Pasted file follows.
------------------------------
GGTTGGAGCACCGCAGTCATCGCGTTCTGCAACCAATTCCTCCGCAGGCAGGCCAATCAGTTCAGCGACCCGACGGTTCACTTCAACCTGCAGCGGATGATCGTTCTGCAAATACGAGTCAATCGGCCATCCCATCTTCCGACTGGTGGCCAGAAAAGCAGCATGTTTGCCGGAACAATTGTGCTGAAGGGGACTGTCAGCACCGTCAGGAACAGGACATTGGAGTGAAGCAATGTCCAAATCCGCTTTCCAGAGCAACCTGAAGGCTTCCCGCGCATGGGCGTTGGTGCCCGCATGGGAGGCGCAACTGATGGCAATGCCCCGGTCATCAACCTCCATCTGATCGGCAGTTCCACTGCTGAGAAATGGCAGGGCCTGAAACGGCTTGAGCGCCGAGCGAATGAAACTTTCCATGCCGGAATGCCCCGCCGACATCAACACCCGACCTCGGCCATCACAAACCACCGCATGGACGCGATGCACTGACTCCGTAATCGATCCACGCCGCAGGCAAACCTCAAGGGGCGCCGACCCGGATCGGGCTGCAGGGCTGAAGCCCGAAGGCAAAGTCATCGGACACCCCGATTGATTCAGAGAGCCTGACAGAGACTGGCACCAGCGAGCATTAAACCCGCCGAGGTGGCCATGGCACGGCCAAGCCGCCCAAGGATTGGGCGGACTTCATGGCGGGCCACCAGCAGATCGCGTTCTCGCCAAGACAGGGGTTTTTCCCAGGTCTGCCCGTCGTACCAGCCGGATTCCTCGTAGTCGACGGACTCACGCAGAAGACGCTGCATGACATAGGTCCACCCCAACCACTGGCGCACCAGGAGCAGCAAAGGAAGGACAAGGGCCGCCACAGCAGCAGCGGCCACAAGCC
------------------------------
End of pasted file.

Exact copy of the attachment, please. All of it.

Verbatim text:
GGTTGGAGCACCGCAGTCATCGCGTTCTGCAACCAATTCCTCCGCAGGCAGGCCAATCAGTTCAGCGACCCGACGGTTCACTTCAACCTGCAGCGGATGATCGTTCTGCAAATACGAGTCAATCGGCCATCCCATCTTCCGACTGGTGGCCAGAAAAGCAGCATGTTTGCCGGAACAATTGTGCTGAAGGGGACTGTCAGCACCGTCAGGAACAGGACATTGGAGTGAAGCAATGTCCAAATCCGCTTTCCAGAGCAACCTGAAGGCTTCCCGCGCATGGGCGTTGGTGCCCGCATGGGAGGCGCAACTGATGGCAATGCCCCGGTCATCAACCTCCATCTGATCGGCAGTTCCACTGCTGAGAAATGGCAGGGCCTGAAACGGCTTGAGCGCCGAGCGAATGAAACTTTCCATGCCGGAATGCCCCGCCGACATCAACACCCGACCTCGGCCATCACAAACCACCGCATGGACGCGATGCACTGACTCCGTAATCGATCCACGCCGCAGGCAAACCTCAAGGGGCGCCGACCCGGATCGGGCTGCAGGGCTGAAGCCCGAAGGCAAAGTCATCGGACACCCCGATTGATTCAGAGAGCCTGACAGAGACTGGCACCAGCGAGCATTAAACCCGCCGAGGTGGCCATGGCACGGCCAAGCCGCCCAAGGATTGGGCGGACTTCATGGCGGGCCACCAGCAGATCGCGTTCTCGCCAAGACAGGGGTTTTTCCCAGGTCTGCCCGTCGTACCAGCCGGATTCCTCGTAGTCGACGGACTCACGCAGAAGACGCTGCATGACATAGGTCCACCCCAACCACTGGCGCACCAGGAGCAGCAAAGGAAGGACAAGGGCCGCCACAGCAGCAGCGGCCACAAGCC